Iwi vs Kiwi: Beyond the binary
4 May 2021
Opinion: Instead of seeing Māori ways as either/or with existing thinking about the world and governance, it's time to bring them together, writes Dame Anne Salmond.
For more than 200 years, Māori ways of framing the world and explaining how it works have been regarded as implausible – classified as ‘myths,’ ‘legends,’ ‘superstition’ or ‘religion.’
This has led to difficulties of translation, with terms such as tohunga being translated as ‘priest’ (instead of ‘expert’); atua as ‘god’ (rather than ‘powerful ancestor’ or ‘ancestral force’);’ and tapu as ‘sacred’ (instead of ‘ancestral power’). Whakapapa itself has been translated as ‘genealogy,’ although it is quite different from that idea in English.
According to the whakapapa taught in the whare wānanga (schools of ancestral learning), a first burst of energy in the cosmos generated thought, memory and desire; followed by knowledge; and aeons of nothingness and darkness. When the winds of life and growth blew through the world, earth and sky emerged, then wind, sea and rivers, plants, animals and people.
In the spiral of space-time, this process is ongoing, and the whakapapa of life keeps on unfurling. In this framing, the world is an all-encompassing set of kin networks, based on ongoing reciprocal exchanges among different life forms. This is not unlike ideas of complex networks and systems in contemporary science.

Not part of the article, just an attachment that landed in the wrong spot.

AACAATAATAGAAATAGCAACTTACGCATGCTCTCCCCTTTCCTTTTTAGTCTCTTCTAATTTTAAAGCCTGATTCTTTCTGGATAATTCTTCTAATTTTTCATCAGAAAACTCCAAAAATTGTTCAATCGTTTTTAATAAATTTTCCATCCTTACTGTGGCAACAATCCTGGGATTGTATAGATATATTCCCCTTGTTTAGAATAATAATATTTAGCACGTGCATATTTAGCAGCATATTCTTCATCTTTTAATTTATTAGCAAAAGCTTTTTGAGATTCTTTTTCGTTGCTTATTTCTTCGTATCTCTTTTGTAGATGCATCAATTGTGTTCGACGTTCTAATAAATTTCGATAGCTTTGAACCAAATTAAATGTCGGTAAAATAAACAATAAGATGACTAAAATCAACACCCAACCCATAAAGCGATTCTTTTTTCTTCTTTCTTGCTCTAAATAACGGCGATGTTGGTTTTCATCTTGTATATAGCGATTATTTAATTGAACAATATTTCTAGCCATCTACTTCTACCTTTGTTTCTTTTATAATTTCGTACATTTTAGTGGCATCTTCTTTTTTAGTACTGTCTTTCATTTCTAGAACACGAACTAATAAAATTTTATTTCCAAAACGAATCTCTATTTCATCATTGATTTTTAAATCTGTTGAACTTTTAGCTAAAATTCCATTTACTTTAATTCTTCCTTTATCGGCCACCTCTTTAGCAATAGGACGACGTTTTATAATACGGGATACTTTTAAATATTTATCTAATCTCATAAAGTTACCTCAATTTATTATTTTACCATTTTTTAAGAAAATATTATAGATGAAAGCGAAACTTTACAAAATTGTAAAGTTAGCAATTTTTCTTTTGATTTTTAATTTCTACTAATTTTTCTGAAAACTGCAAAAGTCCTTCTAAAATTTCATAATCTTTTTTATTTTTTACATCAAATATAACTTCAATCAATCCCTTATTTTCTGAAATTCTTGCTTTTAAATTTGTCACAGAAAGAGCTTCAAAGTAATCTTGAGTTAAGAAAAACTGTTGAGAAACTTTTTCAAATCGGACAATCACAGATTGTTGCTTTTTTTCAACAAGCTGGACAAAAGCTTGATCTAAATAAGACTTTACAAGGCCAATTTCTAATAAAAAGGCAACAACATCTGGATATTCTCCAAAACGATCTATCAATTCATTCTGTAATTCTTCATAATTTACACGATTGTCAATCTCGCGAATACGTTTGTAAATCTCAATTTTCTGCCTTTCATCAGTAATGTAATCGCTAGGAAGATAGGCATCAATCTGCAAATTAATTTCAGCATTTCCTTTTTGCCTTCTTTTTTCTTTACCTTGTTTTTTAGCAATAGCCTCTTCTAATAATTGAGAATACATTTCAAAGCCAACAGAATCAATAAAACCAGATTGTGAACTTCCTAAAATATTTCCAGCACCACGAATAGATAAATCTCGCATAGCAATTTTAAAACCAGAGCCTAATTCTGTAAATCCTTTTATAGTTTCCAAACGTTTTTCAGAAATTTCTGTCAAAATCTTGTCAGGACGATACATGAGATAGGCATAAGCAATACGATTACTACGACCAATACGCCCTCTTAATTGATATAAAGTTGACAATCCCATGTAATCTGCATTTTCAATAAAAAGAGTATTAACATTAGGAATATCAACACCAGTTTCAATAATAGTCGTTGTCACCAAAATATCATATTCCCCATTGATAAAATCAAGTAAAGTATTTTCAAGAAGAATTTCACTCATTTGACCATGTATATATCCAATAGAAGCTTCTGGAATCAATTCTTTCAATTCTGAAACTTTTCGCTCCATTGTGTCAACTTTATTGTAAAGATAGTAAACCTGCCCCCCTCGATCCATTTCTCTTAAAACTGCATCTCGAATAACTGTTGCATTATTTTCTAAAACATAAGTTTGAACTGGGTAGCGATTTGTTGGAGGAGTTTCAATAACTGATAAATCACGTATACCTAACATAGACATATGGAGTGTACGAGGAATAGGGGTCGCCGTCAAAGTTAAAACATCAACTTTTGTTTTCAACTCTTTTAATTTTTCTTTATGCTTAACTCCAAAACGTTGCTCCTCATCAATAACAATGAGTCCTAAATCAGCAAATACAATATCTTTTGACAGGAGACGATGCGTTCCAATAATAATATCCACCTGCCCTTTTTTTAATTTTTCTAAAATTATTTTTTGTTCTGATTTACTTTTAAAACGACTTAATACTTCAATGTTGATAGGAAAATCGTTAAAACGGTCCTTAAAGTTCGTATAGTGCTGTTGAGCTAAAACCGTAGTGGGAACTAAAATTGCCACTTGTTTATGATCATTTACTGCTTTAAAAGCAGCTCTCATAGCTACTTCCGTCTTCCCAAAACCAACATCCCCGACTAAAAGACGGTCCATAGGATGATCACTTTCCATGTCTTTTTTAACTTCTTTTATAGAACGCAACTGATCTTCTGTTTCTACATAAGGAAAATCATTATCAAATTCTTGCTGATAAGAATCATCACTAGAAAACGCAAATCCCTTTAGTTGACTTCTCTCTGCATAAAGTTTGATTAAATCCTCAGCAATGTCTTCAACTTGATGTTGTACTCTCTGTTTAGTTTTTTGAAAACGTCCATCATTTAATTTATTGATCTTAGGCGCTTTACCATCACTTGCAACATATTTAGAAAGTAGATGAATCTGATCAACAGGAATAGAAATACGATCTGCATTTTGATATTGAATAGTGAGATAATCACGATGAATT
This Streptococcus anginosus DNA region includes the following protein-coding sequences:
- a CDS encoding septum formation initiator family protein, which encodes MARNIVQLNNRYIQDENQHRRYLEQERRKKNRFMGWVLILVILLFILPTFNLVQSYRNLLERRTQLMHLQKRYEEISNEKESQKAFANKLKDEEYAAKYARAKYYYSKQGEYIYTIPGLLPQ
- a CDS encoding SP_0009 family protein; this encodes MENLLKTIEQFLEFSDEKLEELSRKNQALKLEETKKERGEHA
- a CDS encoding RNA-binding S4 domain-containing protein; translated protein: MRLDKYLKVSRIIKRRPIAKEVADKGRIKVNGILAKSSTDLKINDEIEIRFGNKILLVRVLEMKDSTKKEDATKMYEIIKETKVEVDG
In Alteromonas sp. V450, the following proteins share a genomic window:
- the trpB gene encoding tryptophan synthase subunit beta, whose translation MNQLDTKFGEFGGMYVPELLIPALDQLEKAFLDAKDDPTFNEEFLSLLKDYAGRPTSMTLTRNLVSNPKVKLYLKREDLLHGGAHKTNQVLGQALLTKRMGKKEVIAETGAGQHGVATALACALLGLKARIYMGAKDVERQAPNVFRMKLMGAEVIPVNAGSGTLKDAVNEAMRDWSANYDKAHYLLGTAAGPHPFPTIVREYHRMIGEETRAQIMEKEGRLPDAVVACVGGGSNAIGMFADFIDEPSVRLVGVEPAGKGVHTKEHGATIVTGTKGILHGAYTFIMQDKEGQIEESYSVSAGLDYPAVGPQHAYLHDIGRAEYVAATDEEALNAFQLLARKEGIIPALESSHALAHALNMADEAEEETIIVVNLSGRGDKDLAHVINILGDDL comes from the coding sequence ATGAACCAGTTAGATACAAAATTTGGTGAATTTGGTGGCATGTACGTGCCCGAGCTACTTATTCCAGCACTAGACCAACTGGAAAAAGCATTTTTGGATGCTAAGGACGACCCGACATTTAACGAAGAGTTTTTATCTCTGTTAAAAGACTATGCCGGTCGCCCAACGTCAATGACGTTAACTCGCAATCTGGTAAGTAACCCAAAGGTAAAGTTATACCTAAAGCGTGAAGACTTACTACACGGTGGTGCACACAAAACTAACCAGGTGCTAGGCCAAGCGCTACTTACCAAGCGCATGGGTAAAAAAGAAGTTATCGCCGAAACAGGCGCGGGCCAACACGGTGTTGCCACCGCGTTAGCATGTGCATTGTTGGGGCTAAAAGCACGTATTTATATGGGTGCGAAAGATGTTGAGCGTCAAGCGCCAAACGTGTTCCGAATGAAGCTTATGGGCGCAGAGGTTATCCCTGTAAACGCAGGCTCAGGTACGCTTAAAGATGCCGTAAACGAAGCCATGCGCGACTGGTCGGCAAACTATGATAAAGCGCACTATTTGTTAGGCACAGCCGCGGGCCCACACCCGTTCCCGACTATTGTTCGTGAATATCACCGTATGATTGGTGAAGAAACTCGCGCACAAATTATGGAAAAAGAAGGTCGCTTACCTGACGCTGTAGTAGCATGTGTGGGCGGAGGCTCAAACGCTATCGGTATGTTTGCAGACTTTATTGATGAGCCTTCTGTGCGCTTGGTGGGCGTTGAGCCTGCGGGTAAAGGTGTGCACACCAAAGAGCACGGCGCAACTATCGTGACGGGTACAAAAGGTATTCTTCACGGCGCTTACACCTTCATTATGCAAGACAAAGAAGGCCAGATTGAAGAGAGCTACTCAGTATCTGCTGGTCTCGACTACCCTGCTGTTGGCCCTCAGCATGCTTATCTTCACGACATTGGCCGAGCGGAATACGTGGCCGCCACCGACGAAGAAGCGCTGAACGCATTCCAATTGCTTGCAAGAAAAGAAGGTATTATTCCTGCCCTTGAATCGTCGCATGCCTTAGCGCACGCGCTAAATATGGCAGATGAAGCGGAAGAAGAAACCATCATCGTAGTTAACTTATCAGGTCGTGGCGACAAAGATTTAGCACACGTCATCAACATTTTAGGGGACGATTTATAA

When the first Europeans stepped ashore in Aotearoa, they brought their own mythic framings with them.
One of these was Cartesian dualism, in which the thinking subject guaranteed its own existence. In this cosmic model, subject was radically divided from object, mind from matter (res cogitans vs res extensa), Culture from Nature, and people from the wider world, and eachother.
In this binary logic, the world was divided into mutually exclusive units – life forms into species and genera through Linnaean taxonomy; people into different categories through censuses and ‘nation states'; human inquiry into different disciplines; and space and time into standardised measures, through instrumentation, the grids of latitude and longitude, surveying, cartography and the like.
Many of these innovations were happening in Europe in the mid-18th century as the first Europeans arrived in New Zealand, shaping their approaches to landscapes, plants, animals and people in Aotearoa – the origins of our gridded landscapes and bureaucratic systems, for instance.